Kalamazoo Hospital Tries Plasma To Fight COVID-19

Apr 26, 2020

Ascension Borgess Hospital in Kalamazoo
Credit Ascension Health Alliance

A Kalamazoo hospital is part of a national trial of a treatment for COVID-19.


Dr. Thomas Rohs is the chief medical officer at Ascension Borgess Hospital. He says the process is called "convalescent plasma."

"Meaning that, if you could take the plasma through a bloodbanking process, of a person who's already had a disease and use the antibodies in that plasma to fight off the disease in another person through a transfusion, you could hopefully get some people to allow their own immune systems to catch up and fight off the virus more effectively."

Rohs says the treatment is being evaulated with patients infected by the coronavirus during a nationwide trial coodinated by the Mayo Clinic.

"This has been done many times before with other coronaviruses with, frankly, somewhat mixed results. In some cases, it's worked out quite well. And in other cases, it has not shown a benefit."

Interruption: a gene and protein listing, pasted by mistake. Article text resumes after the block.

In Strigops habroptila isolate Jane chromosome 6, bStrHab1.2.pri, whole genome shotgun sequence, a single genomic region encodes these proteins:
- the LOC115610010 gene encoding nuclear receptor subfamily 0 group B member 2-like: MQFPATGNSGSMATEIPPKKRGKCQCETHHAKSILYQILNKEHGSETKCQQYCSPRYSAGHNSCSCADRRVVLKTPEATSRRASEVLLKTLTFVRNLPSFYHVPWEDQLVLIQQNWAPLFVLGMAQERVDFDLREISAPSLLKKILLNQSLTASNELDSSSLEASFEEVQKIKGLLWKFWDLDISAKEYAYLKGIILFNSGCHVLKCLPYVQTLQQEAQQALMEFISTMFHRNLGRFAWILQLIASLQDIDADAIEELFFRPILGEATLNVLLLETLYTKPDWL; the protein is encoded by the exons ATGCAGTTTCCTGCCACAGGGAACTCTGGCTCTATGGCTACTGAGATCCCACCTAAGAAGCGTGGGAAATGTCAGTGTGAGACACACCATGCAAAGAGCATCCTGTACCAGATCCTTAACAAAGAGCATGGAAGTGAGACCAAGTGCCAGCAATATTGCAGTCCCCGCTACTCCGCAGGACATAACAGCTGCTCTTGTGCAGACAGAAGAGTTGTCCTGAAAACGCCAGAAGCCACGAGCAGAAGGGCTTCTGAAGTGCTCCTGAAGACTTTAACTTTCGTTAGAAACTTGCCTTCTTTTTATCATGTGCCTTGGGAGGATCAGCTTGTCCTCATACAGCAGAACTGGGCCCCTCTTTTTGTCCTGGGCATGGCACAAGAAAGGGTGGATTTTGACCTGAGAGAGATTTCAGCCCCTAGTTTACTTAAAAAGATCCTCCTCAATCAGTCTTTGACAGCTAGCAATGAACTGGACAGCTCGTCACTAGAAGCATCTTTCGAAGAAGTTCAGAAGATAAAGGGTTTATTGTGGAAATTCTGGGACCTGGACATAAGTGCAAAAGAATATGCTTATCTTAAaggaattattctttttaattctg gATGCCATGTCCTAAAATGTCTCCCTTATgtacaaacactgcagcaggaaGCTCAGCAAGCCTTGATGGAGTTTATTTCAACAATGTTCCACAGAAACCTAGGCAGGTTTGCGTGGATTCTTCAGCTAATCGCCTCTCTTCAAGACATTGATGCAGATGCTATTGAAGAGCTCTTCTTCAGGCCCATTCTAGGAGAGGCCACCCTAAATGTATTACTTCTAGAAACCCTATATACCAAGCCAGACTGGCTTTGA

So far, Rohs says use of convalescent plasma at Borgess has also been inconclusive.

"It's only been available for three of our patients so far, and we've had mixed clinical results with those three patients. And we'll only be able to tell with a larger trial."

But Rohs says he hopes people who have recovered from corona virus infections will think about donating plasma.

"If you have tested positive for coronavirus, whether you were hospitalized or not, and you are 28 days past your infection and not having symptoms, our local bloodbank called Versiti would be very interested in collecting your donation and being able to bank that blood, test it, and have us give it back to people who are critically ill now."

Hospitals in other parts of Michigan get their blood from the American Red Cross or other sources.

There are some restrictions on who can donate plasma. Pregnant and nursing women are not eligible. Having a blood blood transfusion within the last 12 months, or a history of hepatitis B or C, and injecting illegal drugs will also prevent someone from being a donor. So will being in a high-risk group for HIV-AIDS. That's been controversial as activists say LGBTQ people have been turned away by donation centers.

Rohs says, statistically, there should be about 300 people in Kalamazoo County who have recovered from COVID-19 who could serve as plasma donors.